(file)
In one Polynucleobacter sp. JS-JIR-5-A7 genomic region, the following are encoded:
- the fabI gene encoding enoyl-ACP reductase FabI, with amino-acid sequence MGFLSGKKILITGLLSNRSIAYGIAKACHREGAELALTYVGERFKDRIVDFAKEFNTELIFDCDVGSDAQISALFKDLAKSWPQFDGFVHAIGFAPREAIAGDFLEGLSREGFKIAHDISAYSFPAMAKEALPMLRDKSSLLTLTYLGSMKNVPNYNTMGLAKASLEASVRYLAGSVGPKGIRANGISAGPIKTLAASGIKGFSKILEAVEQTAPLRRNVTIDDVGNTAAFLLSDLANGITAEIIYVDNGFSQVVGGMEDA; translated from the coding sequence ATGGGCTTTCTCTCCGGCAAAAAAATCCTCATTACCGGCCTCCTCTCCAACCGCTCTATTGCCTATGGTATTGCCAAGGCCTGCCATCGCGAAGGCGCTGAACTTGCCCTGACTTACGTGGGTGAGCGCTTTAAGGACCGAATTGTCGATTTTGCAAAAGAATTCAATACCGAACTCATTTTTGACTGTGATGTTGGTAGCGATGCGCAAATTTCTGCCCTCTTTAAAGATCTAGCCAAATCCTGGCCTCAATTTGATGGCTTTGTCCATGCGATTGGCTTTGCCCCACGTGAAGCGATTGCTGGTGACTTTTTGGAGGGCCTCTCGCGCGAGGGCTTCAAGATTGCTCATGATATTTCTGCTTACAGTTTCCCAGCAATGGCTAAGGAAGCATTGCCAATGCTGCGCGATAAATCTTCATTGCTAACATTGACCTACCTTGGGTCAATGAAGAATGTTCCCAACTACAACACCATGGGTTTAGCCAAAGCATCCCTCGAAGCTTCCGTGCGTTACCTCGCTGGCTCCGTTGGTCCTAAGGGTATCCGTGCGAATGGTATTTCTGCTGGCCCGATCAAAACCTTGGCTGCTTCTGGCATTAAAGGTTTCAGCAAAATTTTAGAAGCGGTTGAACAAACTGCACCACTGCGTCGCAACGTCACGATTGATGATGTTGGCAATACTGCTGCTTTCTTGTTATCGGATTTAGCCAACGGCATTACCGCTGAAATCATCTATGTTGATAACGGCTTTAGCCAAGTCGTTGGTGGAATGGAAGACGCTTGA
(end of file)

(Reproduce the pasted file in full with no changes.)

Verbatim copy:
In one Polynucleobacter sp. JS-JIR-5-A7 genomic region, the following are encoded:
- the fabI gene encoding enoyl-ACP reductase FabI, with amino-acid sequence MGFLSGKKILITGLLSNRSIAYGIAKACHREGAELALTYVGERFKDRIVDFAKEFNTELIFDCDVGSDAQISALFKDLAKSWPQFDGFVHAIGFAPREAIAGDFLEGLSREGFKIAHDISAYSFPAMAKEALPMLRDKSSLLTLTYLGSMKNVPNYNTMGLAKASLEASVRYLAGSVGPKGIRANGISAGPIKTLAASGIKGFSKILEAVEQTAPLRRNVTIDDVGNTAAFLLSDLANGITAEIIYVDNGFSQVVGGMEDA; translated from the coding sequence ATGGGCTTTCTCTCCGGCAAAAAAATCCTCATTACCGGCCTCCTCTCCAACCGCTCTATTGCCTATGGTATTGCCAAGGCCTGCCATCGCGAAGGCGCTGAACTTGCCCTGACTTACGTGGGTGAGCGCTTTAAGGACCGAATTGTCGATTTTGCAAAAGAATTCAATACCGAACTCATTTTTGACTGTGATGTTGGTAGCGATGCGCAAATTTCTGCCCTCTTTAAAGATCTAGCCAAATCCTGGCCTCAATTTGATGGCTTTGTCCATGCGATTGGCTTTGCCCCACGTGAAGCGATTGCTGGTGACTTTTTGGAGGGCCTCTCGCGCGAGGGCTTCAAGATTGCTCATGATATTTCTGCTTACAGTTTCCCAGCAATGGCTAAGGAAGCATTGCCAATGCTGCGCGATAAATCTTCATTGCTAACATTGACCTACCTTGGGTCAATGAAGAATGTTCCCAACTACAACACCATGGGTTTAGCCAAAGCATCCCTCGAAGCTTCCGTGCGTTACCTCGCTGGCTCCGTTGGTCCTAAGGGTATCCGTGCGAATGGTATTTCTGCTGGCCCGATCAAAACCTTGGCTGCTTCTGGCATTAAAGGTTTCAGCAAAATTTTAGAAGCGGTTGAACAAACTGCACCACTGCGTCGCAACGTCACGATTGATGATGTTGGCAATACTGCTGCTTTCTTGTTATCGGATTTAGCCAACGGCATTACCGCTGAAATCATCTATGTTGATAACGGCTTTAGCCAAGTCGTTGGTGGAATGGAAGACGCTTGA